O, Africa!

O Africa 04-1

Andrew Lewis Conn
O, Africa!
(Hogarth, June 2014)

Los Angeles Times Summer 2014 Read

In the summer of 1928, twin brothers Micah and Izzy Grand are at the pinnacle of their moviemaking careers. With the brash, bloviating Micah directing and Izzy working wonders behind the lens, they have risen from their roots as sons of Brooklyn Jewish immigrants to become kings of silent comedy. But when Micah’s vices–a penchant for gambling and an interracial affair–begin to threaten his livelihood, he finds himself in need of a quick escape.

As danger looms on the horizon, the brothers’ producer offers a perfectly timed opportunity: travel to Africa to compile stock footage of the exotic flora and fauna, as well as film a new comedy in the jungle. Together with an unlikely crew, the Grands set out for Malwiki, where among the tribesmen  they each discover unforeseen truths about themselves, their lovers, and the meaning of the movies.

From the piers of Coney Island to Africa’s veldt, and further to the glitter of early Hollywood, O, Africa! is an epic tale of self-discovery, the constraints of history and prejudice, and the stubborn resolve for family and friendship.

“Conn, whose experimental first novel, “P,” drew widespread acclaim, takes his place here as one of contemporary fiction’s great word-wranglers, a novelist whose love of language in all its rolling and tumbling excess captures the bounding excess of life itself.”
Chicago Tribune

“The Grand brothers are known for their silent movies. With Micah directing and Izzy behind the camera, their comedies have been pleasing crowds for years, but in 1928, trouble looms. While the advent of talkies threatens the brothers’ livelihood, Micah’s interracial affair and penchant for gambling put them in physical danger, as well. With these perils lurking at home, their producer sends them to the jungles of central Africa to collect never-before-seen footage that he hopes will change the fate of their studio. Ultimately, though, it’s the brothers who will be most changed by their expedition. Stretching from New York to Africa to California, Conn sets the stage for the golden age of Hollywood with carefully placed contemporaneous events, then challenges that milieu with anachronistic behavior and dialogue. The result is a satirical, heartbreaking tale of disillusionment and self-discovery that, with its Jewish filmmakers, desegregated liaisons, and homosexual awakening, takes on the state of prejudice both then and now. History aficionados may quibble about the details, but classic film buffs will be enthralled.”

“A wildly ambitious and entertaining novel that manages to be both slapstick and deeply tragic. A lot is about to change in the summer of 1928 for moviemaking brothers Micah and Izzy Grand. The silent comedy in which they specialize is giving way to talkies, which the brothers and their financially beleaguered producer believe is a passing fad. The Roaring ’20s have loosened a lot of moral strictures, including race mixing, though racism remains as rampant in America as apple pie and baseball (Babe Ruth makes an early cameo in the novel and in the movie the Grand brothers are making). And the spirit of Manifest Destiny is soaring through both the fledgling movie industry and the country at large, where the cultural axis has begun to shift from East to West. Though Micah and Izzy are twin sons of Jewish immigrants, in some ways they could hardly be less alike. Micah is impulsive and insatiable; Izzy is repressed. Micah is the director who works on the fly; Izzy is the technician and cameraman who brings his brother’s vision to life on the screen. Through an unlikely combination of circumstances (plausibility isn’t a major concern here)—including Micah’s gambling debt, his love affair with the beautiful (and black) Rose and his producer’s financial woes—the film company heads to Africa to work on multiple projects, including one on the rise of slavery (co-written by black gangsters, as payback for Micah’s debt), that will provide counterpoint to Birth of a Nation. “Here they were, a gallery of misfits—a black kid, a Jew fairy, and a circus freak—halfway around the world, pulling levers on the American culture machine,” writes Conn (P., 2003). The trip profoundly affects both brothers—Izzy in particular—and the Africans they encounter, for if you “[p]oint a camera at something, you change it.” As a tale of two continents during a period of significant upheaval, this audacious novel encompasses not merely the essence of America and the art of moviemaking, but the nature of time. To bring this full circle, maybe the Coen brothers could adapt the vision of the Grand brothers for the big screen.”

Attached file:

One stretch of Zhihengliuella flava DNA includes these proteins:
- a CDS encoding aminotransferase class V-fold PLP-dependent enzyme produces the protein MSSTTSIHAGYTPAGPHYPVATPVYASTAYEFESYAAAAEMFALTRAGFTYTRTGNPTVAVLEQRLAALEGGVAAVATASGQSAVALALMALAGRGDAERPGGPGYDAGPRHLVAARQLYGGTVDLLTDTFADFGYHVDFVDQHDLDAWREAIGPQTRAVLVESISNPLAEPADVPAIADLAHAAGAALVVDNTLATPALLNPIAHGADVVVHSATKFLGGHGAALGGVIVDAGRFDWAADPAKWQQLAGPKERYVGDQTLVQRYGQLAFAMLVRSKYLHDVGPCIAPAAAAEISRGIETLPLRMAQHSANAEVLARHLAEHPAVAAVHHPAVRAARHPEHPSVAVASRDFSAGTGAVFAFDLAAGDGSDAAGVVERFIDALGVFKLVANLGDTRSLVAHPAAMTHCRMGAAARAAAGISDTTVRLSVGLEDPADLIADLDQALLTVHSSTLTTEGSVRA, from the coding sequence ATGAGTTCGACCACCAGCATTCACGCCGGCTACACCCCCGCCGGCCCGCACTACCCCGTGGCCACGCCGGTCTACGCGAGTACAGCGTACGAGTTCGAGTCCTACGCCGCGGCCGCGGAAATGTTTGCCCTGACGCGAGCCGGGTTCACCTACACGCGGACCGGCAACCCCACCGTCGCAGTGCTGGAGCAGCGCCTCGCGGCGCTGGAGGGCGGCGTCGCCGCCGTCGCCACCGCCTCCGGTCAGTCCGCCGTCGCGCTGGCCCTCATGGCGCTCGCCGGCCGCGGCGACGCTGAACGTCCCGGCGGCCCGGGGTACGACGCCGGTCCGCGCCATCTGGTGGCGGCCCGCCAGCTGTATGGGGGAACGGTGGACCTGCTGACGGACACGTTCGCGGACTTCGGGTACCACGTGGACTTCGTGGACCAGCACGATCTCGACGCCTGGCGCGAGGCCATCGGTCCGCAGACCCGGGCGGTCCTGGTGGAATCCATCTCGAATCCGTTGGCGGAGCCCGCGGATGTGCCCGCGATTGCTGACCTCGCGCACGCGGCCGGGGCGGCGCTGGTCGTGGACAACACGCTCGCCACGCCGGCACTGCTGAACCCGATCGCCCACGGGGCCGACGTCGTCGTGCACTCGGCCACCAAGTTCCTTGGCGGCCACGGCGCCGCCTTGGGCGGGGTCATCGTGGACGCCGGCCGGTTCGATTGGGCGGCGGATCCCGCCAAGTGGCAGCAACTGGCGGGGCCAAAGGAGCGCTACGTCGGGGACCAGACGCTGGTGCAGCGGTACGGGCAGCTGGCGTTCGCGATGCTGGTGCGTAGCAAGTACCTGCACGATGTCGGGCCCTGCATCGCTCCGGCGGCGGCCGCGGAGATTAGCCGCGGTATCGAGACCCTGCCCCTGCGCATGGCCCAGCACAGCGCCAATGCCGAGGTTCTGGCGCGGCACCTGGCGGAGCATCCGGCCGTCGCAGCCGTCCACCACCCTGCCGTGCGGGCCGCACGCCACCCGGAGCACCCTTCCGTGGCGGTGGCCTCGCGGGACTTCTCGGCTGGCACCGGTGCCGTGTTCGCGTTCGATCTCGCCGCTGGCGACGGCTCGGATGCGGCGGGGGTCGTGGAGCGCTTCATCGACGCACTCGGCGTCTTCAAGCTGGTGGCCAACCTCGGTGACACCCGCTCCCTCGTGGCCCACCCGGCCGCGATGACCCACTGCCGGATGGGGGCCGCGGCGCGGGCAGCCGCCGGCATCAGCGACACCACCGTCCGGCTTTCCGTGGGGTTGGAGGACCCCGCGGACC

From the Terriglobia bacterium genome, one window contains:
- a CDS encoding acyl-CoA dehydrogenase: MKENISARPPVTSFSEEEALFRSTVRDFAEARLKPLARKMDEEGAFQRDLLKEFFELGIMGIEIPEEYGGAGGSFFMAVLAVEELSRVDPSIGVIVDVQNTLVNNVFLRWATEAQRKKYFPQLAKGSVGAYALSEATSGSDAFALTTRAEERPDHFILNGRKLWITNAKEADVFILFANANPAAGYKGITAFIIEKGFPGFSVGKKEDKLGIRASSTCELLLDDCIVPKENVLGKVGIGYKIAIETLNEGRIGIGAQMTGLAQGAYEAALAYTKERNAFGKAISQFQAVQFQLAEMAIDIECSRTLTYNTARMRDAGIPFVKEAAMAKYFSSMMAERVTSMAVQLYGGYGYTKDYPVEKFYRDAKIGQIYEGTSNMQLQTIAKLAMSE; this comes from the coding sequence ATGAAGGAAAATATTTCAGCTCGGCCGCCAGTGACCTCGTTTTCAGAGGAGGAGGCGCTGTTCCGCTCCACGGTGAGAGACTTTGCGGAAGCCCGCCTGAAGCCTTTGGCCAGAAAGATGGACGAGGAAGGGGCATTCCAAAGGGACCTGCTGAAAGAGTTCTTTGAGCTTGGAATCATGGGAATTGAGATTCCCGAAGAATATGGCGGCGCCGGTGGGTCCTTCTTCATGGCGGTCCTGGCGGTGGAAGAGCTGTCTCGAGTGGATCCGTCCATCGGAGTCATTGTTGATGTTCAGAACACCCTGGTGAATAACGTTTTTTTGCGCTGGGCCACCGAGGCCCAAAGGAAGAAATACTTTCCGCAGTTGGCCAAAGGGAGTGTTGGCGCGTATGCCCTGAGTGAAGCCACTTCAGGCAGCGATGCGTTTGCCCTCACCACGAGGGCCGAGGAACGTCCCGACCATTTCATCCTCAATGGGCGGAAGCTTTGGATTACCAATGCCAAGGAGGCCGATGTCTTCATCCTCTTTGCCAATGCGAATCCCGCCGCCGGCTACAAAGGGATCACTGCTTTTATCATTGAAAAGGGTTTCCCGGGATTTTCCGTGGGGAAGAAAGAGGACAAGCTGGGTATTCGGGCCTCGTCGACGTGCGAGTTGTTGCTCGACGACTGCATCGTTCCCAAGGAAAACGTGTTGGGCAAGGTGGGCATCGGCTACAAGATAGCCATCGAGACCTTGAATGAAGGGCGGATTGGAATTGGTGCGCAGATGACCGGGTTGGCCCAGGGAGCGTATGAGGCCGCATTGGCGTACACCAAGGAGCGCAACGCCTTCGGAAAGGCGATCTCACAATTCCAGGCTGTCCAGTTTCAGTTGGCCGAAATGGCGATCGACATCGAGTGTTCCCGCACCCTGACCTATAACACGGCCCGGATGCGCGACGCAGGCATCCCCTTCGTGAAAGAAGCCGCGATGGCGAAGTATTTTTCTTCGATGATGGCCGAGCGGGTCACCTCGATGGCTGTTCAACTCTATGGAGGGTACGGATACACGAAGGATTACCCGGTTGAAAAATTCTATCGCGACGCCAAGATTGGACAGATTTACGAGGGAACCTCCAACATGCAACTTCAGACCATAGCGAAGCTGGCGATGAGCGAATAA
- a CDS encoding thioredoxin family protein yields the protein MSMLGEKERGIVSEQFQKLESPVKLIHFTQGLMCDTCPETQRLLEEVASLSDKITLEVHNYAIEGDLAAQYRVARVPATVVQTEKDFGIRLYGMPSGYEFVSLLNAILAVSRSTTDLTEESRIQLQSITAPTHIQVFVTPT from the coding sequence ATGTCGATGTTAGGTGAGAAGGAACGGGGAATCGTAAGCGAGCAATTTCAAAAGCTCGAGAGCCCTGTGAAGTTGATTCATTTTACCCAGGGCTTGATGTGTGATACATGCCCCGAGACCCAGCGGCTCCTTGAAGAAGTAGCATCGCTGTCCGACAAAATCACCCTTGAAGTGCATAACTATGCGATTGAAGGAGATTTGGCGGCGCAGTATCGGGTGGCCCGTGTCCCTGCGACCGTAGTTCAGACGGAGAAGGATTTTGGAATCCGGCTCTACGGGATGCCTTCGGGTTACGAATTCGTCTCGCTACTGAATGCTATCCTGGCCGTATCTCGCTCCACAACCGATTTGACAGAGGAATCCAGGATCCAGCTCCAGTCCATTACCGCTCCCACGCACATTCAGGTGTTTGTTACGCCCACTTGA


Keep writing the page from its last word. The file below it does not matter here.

“Andrew Lewis Conn has written a strange, cool, hilarious and oddly moving masterpiece. DeLillo and Bellow have both sunk roots into Conn’s prose, but the results are uniquely his own. O Africa! is a thing of wonder.”
Gary Shteyngart, author of Super Sad True Love Story

“A wise, irresistible comedy of artists, gangsters, hustlers, brothers, lovers and kings set at the end of the era of American silent film. Andrew Lewis Conn writes with a daring, vital, great-hearted brilliance. O Africa! moves with the swiftness of light and illuminates our present moment most ingeniously.”
Mary-Beth Hughes, author of Double Happiness

O, Africa! is one of the funniest and saddest books I’ve read in years. It’s a tender satire of the heroic age of American film and, at the same time, a heartbreaking portrait of two brothers. [Conn] writes with a Bellowesque vigor that cranks the story into flickering, shimmering life.”
–Paul La Farge, author of Luminous Airplanes

“[As] O, Africa! charts an exciting new course, the author remains as he was: besotted by the movies and drunk on words.”
–Ed Park, author of Personal Days